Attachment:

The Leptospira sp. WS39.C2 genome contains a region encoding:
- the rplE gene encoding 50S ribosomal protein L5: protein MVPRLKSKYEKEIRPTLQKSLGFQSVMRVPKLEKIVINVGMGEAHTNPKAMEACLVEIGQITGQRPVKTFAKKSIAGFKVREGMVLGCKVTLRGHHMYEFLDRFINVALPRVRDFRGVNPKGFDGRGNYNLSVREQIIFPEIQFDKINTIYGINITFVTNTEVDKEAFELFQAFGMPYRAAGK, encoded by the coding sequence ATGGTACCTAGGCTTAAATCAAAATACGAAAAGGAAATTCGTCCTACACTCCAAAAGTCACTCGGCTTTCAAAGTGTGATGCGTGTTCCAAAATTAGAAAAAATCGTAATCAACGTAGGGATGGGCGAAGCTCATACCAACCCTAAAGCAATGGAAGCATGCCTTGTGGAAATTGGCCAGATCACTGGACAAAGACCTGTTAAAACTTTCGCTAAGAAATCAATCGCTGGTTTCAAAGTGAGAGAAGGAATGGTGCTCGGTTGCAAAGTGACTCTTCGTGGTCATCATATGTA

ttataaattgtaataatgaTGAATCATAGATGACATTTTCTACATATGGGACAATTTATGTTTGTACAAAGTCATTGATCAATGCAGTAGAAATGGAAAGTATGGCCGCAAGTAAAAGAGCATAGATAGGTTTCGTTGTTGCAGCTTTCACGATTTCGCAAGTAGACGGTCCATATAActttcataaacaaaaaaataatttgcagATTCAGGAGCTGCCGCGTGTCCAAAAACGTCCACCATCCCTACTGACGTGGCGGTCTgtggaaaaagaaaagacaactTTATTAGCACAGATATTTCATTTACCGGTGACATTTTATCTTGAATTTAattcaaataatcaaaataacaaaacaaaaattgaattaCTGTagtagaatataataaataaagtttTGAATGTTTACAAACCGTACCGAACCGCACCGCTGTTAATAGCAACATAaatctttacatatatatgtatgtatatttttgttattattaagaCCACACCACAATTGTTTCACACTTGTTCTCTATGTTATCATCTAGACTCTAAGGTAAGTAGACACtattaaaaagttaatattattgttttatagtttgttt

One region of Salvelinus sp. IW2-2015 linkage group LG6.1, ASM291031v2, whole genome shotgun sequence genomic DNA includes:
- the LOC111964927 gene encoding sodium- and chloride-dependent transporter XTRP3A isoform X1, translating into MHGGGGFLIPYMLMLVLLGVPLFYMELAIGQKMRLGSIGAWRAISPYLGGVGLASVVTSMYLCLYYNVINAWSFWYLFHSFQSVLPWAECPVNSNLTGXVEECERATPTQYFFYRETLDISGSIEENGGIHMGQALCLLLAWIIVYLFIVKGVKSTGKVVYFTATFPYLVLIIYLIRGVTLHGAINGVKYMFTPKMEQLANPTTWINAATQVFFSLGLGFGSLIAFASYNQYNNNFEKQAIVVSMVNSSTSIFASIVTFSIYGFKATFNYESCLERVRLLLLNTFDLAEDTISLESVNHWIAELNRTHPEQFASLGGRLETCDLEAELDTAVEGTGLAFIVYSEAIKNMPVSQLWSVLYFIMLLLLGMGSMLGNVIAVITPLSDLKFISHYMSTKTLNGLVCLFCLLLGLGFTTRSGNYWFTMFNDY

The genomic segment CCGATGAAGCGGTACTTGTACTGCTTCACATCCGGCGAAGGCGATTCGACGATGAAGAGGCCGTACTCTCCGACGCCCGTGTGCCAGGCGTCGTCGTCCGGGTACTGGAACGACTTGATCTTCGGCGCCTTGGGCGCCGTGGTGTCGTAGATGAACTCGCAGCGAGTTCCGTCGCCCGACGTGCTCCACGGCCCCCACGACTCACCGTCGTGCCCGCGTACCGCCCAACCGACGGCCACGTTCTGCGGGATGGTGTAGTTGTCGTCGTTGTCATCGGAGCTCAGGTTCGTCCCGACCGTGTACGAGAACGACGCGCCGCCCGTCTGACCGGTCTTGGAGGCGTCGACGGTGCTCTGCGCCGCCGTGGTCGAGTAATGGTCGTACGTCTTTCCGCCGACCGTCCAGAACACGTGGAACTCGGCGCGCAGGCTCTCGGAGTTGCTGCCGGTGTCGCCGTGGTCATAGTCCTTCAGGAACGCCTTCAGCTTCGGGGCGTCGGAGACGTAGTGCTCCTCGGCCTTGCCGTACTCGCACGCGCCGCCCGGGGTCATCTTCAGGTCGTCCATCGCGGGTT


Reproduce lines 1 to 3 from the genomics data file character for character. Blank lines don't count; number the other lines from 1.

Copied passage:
The Leptospira sp. WS39.C2 genome contains a region encoding:
- the rplE gene encoding 50S ribosomal protein L5: protein MVPRLKSKYEKEIRPTLQKSLGFQSVMRVPKLEKIVINVGMGEAHTNPKAMEACLVEIGQITGQRPVKTFAKKSIAGFKVREGMVLGCKVTLRGHHMYEFLDRFINVALPRVRDFRGVNPKGFDGRGNYNLSVREQIIFPEIQFDKINTIYGINITFVTNTEVDKEAFELFQAFGMPYRAAGK, encoded by the coding sequence ATGGTACCTAGGCTTAAATCAAAATACGAAAAGGAAATTCGTCCTACACTCCAAAAGTCACTCGGCTTTCAAAGTGTGATGCGTGTTCCAAAATTAGAAAAAATCGTAATCAACGTAGGGATGGGCGAAGCTCATACCAACCCTAAAGCAATGGAAGCATGCCTTGTGGAAATTGGCCAGATCACTGGACAAAGACCTGTTAAAACTTTCGCTAAGAAATCAATCGCTGGTTTCAAAGTGAGAGAAGGAATGGTGCTCGGTTGCAAAGTGACTCTTCGTGGTCATCATATGTA

ttataaattgtaataatgaTGAATCATAGATGACATTTTCTACATATGGGACAATTTATGTTTGTACAAAGTCATTGATCAATGCAGTAGAAATGGAAAGTATGGCCGCAAGTAAAAGAGCATAGATAGGTTTCGTTGTTGCAGCTTTCACGATTTCGCAAGTAGACGGTCCATATAActttcataaacaaaaaaataatttgcagATTCAGGAGCTGCCGCGTGTCCAAAAACGTCCACCATCCCTACTGACGTGGCGGTCTgtggaaaaagaaaagacaactTTATTAGCACAGATATTTCATTTACCGGTGACATTTTATCTTGAATTTAattcaaataatcaaaataacaaaacaaaaattgaattaCTGTagtagaatataataaataaagtttTGAATGTTTACAAACCGTACCGAACCGCACCGCTGTTAATAGCAACATAaatctttacatatatatgtatgtatatttttgttattattaagaCCACACCACAATTGTTTCACACTTGTTCTCTATGTTATCATCTAGACTCTAAGGTAAGTAGACACtattaaaaagttaatattattgttttatagtttgttt